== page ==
Into the Storm (2014) / Action-Drama

MPAA Rated: PG-13 for sequences of intense destruction and peril, and language including some sexual references
Running Time: 89 min.

Cast: Max Deacon, Richard Armitage, Sarah Wayne Callies, Matt Walsh, Nathan Kress, Alycia Debnam Carey, Arlen Escarpeta, Jeremy Sumpter
Director: Steven Quale
Screenplay: John Swetnam

Review published August 9, 2014

Fantastic special effects and plentiful debris aren't enough to make a good movie, and while the many scenes of destruction are certainly eye popping, they are a far cry from making the ineptitude of the rest of this action-drama remotely interesting.  Essentially, Into the Storm is an attempt to remake Twister, but without the appealing actors, halfway competent direction, or a remotely original idea.

Set in the fictional small town of Silverton, Oklahoma, a major storm threatens to put a damper on the high school graduation ceremonies about to take place.  The main character we follow is a 16-year-old (or is he 17? The movie seems to be inconsistent, and the actor looks well into his 20s) digital filmmaking nerd named Donnie (Deacon, I Anna), who is working on a time capsule project to be unlocked 25 years hence, and who set to record the graduation ceremony, only to take a creative detour when he decides to eschew his father's (Armitage, The Hobbit: The Desolation of Smaug) wishes and help the school beauty (Carey, Where the Devil Hides) he has had a crush on instead.  Meanwhile, Donnie's not the only person capturing footage around the town, as the bad weather has brought to town a crew of hi-tech storm chasers hungry to make a name for themselves with the kind of first-person footage that TV stations could only dream to air.

Into the Storm is directed by Steven Quale, whose claim to almost nonexistent fame comes though his direction of Final Destination 5, and his association as a second-unit director for James Cameron's blockbuster projects, including a co-director credit on Aliens of the Deep.  In place of real characters, we get placeholder archetypes and a heaping helping of noise and clatter to go along with seeing many shots of towns being ripped asunder by giant tornadoes.  We get familiar tropes, such as a single dad trying to find his sons, a teenage boy who is too shy to ask the school's beauty out but ends up becoming a hero in her eyes, and rival storm chasers (a truly annoying pair of 'reality show'-caliber, stereotypical rednecks) who muck things up more often than not.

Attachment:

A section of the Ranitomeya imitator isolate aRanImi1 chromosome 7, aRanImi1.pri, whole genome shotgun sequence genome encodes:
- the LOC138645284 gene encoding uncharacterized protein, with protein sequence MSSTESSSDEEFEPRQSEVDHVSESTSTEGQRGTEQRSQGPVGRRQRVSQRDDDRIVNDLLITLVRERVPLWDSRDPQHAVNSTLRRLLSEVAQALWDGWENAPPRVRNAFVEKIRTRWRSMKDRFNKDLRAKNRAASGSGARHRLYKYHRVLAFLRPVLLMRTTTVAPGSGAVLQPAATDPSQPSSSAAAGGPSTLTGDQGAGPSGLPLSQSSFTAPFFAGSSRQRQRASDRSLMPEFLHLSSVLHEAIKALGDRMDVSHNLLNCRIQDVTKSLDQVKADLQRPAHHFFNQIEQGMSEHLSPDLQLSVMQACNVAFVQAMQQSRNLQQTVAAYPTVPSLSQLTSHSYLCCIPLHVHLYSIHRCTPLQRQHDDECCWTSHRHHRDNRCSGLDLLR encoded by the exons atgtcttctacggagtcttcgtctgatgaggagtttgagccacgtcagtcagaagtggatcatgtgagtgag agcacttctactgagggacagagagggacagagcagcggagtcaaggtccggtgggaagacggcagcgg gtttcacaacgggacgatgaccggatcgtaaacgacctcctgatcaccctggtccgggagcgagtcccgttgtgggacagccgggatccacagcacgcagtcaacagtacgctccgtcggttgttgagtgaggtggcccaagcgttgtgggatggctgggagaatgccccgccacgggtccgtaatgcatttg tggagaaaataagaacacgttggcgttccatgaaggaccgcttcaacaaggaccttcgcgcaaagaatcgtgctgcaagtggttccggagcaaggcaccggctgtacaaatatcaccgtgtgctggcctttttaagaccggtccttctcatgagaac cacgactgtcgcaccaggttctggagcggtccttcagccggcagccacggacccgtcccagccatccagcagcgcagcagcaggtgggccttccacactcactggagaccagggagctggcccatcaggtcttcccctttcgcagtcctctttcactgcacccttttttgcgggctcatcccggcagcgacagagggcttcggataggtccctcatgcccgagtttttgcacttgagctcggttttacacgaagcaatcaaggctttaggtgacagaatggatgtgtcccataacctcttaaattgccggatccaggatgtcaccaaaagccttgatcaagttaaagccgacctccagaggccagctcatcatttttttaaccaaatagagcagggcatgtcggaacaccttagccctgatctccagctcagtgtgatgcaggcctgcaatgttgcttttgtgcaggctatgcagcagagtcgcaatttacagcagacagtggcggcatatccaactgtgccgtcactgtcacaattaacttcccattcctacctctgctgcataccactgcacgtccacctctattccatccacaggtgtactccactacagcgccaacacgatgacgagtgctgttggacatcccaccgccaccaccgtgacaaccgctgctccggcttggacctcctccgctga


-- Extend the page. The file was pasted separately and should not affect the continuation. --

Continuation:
The worst thing that a film featuring massive tornadoes can be is dull, and that's precisely the adjective one must use to describe this by anyone who isn't enamored of wanton destruction-porn.  The reason is that we're just not left in good hands when humans take the center of the screen, with characters who are not only barely fleshed out, but most of them rankle ones good mood through sheer obnoxious attitude.  It's one thing for the characters to be cardboard, but to actually make us hope they will die sooner rather than later shows just how little investment we must have in all of the manufactured drama cooked up by screenwriter John Swetnam (Step Up All In, Evidence) in trying to tie in some stakes to the computer-generated graphics.

Even worse than the terrible characterizations is the idiotic and overused device known as the 'found-footage movie'.  Not only does it not really draw us into the action, despite its first-person perspective, but a sizable portion of the film is actually not shown to have been shot by any of the characters we see on the screen.  To top this off, the actors are obviously acting throughout; if you're going to do a found-footage flick right, you're going to have to let the cast improvise most of their dialogue or the premise is going to seem too artificial to ever buy.  Plus, how is it that every device used to make a recording -- from expensive cameras, to GoPros, to cell phones -- all shoot their clips with the same aspect ration, image quality, and theater-rocking Dolby Digital surround sound with a full orchestral score?

So, if you're just looking for very detailed and realistic-looking depictions of natural disasters on steroids, is the 90 minutes worth it?  Only if you have the advantage of a fast-forward button.  If you have it on Blu-ray, zap through any parts where humans are on the screen and lips begin to move, because the dialogue, in combination with the grating performances, is truly abysmal.  The biggest disaster in a film full of awe-inspiring twisters is the film itself.  Like a real twister, Into the Storm sucks and sucks and sucks, and just when you think the sucking is done, then it just starts to blow.

Qwipster's rating:

2014 Vince Leo